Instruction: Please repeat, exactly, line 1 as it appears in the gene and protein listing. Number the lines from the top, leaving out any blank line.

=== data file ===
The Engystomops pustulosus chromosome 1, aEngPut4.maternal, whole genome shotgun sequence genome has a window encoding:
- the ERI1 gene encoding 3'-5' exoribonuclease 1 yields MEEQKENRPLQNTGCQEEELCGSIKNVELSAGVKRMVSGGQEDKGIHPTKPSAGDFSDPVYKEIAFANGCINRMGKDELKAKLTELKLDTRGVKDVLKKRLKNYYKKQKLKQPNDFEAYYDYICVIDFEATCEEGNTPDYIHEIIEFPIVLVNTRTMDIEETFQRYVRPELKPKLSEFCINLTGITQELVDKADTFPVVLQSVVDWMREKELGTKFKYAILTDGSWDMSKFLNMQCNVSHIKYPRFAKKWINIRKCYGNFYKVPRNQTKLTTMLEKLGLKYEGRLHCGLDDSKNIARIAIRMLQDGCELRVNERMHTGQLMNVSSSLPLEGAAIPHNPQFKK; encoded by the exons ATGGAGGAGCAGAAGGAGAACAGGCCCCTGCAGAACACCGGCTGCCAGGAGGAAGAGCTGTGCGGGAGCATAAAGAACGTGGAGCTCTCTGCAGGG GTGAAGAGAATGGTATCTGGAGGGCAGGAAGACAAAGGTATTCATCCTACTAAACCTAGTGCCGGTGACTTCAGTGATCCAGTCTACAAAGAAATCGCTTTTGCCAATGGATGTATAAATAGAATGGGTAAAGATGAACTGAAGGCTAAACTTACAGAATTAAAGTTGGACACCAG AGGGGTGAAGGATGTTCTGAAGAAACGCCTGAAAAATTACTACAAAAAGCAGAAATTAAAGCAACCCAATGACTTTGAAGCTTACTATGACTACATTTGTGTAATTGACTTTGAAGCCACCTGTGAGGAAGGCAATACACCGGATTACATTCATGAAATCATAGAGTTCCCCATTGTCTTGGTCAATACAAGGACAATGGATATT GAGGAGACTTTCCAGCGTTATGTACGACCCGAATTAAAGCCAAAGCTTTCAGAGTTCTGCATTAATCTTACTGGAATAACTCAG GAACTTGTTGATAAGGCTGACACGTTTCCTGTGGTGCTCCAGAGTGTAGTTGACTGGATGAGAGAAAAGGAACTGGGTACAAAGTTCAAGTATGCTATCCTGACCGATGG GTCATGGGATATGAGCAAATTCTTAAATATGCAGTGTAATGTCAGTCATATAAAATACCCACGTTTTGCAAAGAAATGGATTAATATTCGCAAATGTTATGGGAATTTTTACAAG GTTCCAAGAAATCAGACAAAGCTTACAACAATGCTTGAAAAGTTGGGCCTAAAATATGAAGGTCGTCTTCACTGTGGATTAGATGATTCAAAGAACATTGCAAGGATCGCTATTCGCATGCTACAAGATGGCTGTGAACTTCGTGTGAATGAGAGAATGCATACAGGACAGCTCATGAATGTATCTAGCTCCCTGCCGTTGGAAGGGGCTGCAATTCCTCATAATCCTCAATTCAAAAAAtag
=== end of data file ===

The Engystomops pustulosus chromosome 1, aEngPut4.maternal, whole genome shotgun sequence genome has a window encoding: